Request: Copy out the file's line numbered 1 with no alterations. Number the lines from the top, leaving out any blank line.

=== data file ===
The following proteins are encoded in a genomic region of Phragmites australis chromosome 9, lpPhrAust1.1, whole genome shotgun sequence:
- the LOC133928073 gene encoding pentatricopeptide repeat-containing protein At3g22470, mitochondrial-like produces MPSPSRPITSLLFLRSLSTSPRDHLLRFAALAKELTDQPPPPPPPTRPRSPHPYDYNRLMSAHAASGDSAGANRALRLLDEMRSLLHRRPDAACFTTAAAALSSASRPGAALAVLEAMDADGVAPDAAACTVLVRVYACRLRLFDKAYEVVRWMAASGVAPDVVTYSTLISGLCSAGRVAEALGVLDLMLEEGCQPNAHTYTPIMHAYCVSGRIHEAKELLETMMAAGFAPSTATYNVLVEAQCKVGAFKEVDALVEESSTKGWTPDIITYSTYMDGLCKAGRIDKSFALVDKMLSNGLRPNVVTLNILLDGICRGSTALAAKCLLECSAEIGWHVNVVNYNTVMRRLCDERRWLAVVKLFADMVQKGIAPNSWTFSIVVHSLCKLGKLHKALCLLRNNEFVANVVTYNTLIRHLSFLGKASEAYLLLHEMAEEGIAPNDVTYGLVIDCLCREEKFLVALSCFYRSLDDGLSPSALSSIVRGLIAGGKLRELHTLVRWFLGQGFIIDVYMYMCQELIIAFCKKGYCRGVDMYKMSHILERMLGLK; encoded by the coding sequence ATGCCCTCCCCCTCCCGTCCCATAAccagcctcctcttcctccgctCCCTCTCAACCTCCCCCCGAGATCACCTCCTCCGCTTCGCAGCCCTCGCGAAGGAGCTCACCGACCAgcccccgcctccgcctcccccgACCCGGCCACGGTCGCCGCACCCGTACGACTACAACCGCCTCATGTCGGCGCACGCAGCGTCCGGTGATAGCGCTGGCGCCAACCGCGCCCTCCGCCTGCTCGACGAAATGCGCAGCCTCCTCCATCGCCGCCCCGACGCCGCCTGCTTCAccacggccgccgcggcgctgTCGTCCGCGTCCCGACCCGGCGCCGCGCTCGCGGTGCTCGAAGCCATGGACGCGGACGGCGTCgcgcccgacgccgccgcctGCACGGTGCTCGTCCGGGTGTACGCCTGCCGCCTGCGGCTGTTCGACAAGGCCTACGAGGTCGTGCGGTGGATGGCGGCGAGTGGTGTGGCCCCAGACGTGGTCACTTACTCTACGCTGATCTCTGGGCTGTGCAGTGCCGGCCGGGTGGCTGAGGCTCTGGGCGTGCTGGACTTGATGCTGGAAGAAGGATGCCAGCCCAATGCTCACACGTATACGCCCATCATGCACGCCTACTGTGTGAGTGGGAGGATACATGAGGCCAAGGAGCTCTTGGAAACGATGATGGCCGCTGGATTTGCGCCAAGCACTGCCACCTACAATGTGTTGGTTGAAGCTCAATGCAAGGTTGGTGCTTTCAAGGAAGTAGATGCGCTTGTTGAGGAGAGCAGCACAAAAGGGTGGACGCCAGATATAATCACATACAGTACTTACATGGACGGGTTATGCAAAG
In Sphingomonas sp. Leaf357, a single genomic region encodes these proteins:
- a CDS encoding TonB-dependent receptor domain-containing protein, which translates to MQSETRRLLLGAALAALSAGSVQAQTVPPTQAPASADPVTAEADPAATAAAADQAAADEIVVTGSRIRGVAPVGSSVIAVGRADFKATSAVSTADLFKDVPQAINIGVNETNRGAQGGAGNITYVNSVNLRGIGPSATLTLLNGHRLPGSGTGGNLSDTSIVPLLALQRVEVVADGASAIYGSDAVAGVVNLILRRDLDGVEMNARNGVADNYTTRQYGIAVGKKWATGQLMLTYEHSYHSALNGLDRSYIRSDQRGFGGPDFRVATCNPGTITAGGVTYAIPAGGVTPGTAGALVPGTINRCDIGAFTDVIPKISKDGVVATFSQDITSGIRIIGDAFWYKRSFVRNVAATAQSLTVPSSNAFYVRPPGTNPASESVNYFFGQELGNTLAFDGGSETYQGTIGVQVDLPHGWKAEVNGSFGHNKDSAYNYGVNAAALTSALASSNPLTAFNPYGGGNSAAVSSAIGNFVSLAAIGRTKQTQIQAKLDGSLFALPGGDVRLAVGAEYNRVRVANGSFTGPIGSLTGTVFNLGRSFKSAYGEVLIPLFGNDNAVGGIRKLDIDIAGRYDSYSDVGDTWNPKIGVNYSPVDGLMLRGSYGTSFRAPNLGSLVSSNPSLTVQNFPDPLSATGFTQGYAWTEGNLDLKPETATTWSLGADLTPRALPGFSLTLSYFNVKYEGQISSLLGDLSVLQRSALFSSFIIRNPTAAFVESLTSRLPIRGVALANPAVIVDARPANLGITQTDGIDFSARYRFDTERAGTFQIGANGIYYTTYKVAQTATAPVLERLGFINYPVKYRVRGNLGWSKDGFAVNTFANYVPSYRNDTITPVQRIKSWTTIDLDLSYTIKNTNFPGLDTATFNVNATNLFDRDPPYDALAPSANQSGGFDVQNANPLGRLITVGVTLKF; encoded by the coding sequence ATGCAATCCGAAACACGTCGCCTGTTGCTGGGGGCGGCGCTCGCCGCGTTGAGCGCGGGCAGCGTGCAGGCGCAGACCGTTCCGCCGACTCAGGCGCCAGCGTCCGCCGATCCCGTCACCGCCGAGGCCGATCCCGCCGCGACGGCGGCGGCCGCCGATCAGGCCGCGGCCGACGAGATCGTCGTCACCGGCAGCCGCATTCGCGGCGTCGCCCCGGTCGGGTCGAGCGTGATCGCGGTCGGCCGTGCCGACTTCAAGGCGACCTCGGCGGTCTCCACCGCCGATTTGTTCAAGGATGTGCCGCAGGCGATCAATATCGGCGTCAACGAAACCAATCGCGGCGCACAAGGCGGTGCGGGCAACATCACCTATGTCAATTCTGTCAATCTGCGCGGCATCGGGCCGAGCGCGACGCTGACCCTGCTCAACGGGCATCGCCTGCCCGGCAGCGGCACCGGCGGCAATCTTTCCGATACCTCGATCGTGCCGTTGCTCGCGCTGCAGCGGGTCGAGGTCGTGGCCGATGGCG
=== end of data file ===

The following proteins are encoded in a genomic region of Phragmites australis chromosome 9, lpPhrAust1.1, whole genome shotgun sequence: